As mentioned, sodium sulfite did work well for certain classes. Errors for THM4 were minor (%E = 4.2%–9.7%), and errors for most of the iodinated THMs were comparable to those from the other 2 quenching agents (including the decrease observed for DBIM with ascorbic acid). Sodium sulfite did not have a significant effect on any inorganic DBP, and it was the best performing quenching agent for the halofuranone MX, as shown in Figure 3. Therefore, it appears that sodium sulfite can be used for most THMs, the inorganics, and MX.

Figure 3

Effects of the 3 quenching agents on MX concentrations (C0 = 40 ng L−1) after 1 and 7 days of storage, either without or with chlorine (10 mg L−1) added prior to the quenching agent, relative to a control receiving neither a quencher nor chlorine (conducted in Milli-Q® water).

Figure 3

Effects of the 3 quenching agents on MX concentrations (C0 = 40 ng L−1) after 1 and 7 days of storage, either without or with chlorine (10 mg L−1) added prior to the quenching agent, relative to a control receiving neither a quencher nor chlorine (conducted in Milli-Q® water).

Ammonium chloride

Ammonium chloride led to increases in concentration of certain traditional DBPs and enhanced the decay of several less-stable compounds. While the HAAs and the majority of the THMs had small errors or were similar in concentration to the other quenchers, TCM concentrations were 27–31% higher in samples quenched with ammonium chloride compared to the control after 1 day (35 μg L−1 in the control vs. 44–46 μg/L in the ammonium chloride-quenched samples). Since the only organics present in the ultrapure water were the other DBPs, the additional TCM would have formed as the end product of residual chlor(am)ine degrading the other DBPs. Additional work would be needed to identify the specific precursor DBPs, but general information on DBP-DBP transformations has been reported elsewhere (Glezer et al. 1999). Given that maximum THM concentrations are regulated in many regions, and that TCM is typically the most abundant THM (Richardson et al. 2007), the increases in TCM concentration from ammonium chloride observed here can be problematic.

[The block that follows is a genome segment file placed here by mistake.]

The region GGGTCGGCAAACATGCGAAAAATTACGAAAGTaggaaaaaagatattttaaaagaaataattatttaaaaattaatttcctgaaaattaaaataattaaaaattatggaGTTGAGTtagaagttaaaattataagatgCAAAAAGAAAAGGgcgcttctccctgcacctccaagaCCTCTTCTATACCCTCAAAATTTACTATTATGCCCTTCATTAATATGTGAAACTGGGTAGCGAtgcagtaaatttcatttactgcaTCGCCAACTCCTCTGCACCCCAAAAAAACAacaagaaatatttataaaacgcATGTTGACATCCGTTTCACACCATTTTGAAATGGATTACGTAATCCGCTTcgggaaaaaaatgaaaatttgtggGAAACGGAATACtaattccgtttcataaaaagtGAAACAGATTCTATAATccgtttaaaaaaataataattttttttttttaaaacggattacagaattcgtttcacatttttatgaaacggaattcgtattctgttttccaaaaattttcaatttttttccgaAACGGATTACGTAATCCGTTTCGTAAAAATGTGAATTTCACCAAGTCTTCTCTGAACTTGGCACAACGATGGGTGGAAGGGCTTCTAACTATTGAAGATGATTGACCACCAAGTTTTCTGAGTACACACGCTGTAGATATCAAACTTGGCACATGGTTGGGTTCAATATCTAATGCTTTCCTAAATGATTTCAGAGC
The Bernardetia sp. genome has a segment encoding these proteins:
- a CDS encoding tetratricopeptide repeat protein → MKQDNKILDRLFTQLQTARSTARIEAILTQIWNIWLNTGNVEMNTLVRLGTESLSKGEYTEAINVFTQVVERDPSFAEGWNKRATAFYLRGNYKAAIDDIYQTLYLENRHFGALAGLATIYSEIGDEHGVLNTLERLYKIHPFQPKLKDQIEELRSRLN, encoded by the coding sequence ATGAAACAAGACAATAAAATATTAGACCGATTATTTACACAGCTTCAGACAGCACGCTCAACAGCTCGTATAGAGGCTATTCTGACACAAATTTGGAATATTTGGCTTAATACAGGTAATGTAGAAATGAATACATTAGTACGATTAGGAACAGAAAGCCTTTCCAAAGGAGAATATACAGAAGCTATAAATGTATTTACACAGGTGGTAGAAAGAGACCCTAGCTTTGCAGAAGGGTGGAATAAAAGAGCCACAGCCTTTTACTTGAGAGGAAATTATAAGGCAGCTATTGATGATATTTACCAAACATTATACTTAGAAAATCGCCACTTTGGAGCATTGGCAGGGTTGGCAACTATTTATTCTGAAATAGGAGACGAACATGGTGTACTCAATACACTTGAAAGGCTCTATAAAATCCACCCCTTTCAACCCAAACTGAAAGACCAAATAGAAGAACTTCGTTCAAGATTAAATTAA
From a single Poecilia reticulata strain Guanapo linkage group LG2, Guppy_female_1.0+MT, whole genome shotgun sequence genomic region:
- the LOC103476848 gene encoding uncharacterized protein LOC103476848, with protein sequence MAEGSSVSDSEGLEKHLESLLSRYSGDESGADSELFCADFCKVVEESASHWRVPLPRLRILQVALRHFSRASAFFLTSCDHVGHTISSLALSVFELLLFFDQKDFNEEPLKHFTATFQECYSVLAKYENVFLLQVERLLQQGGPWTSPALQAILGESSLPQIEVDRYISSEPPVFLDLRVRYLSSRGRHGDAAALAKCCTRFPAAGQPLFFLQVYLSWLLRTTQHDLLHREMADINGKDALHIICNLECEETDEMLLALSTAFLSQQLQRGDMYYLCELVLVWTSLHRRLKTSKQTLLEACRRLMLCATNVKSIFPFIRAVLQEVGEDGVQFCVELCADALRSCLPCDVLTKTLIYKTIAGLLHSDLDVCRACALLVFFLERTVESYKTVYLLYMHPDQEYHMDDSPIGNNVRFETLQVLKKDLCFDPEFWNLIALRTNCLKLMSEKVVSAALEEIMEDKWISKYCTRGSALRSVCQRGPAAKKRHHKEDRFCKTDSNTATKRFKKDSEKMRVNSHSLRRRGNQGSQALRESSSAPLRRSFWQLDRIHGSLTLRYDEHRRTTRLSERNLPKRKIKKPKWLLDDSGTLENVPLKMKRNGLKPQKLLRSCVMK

Ammonium chloride also led to appreciable changes in HAN and HNM concentrations vs. the control (and statistically significant changes for 4 of the 6 HANs and HNMs). DCAN, TCNM, and BCAN all increased when in the presence of ammonium chloride alone, and TCAN, BDCNM, and DBCNM decreased when ammonium chloride was used to quench chlorine. On average, the HAN and HNM percent errors were 175 and 135% in the unquenched samples after 7 days when no chlorine was present and were 24 and 72% when chlorine was present.

In the absence of chlorine, ammonium chloride did not lead to any statistically significant differences for the HAMs or HALs. With chlorine, TCAL and TBAL concentrations were 10–77% smaller than in the unquenched controls, which may be due to instability of these compounds in the presence of residual chlor(am)ine (Liew et al. 2012; Gao et al. 2020). The initial (spiked) concentration of each HAN, HNM, HAM, and HAL was at least 31-, 7.9-, 25-, and 49-times its detection limit, respectively, so the errors are not expected to be the result of the DBP concentrations being close to the detection limits. Finally, errors for the inorganics were small or comparable to the other quenching agents, and ammonium chloride was the worst performing quenching agent for MX (Figure 3).

Based on its effects on the compounds discussed, ammonium chloride is not suitable as a universal quencher at the low ammonium chloride doses used in this study. Again, EPA Method 551.1 and Standard Methods recommend using large molar excesses of ammonium chloride (APHA 1995; U.S. EPA 1995). If the DBP errors observed with ammonium chloride are the result of the trace amounts of chlorine remaining in solution (due to incomplete quenching by ammonium chloride), and not due to the instability of the DBPs in the presence of ammonium chloride itself, using ammonium chloride at larger doses than those used in this study may improve its suitability.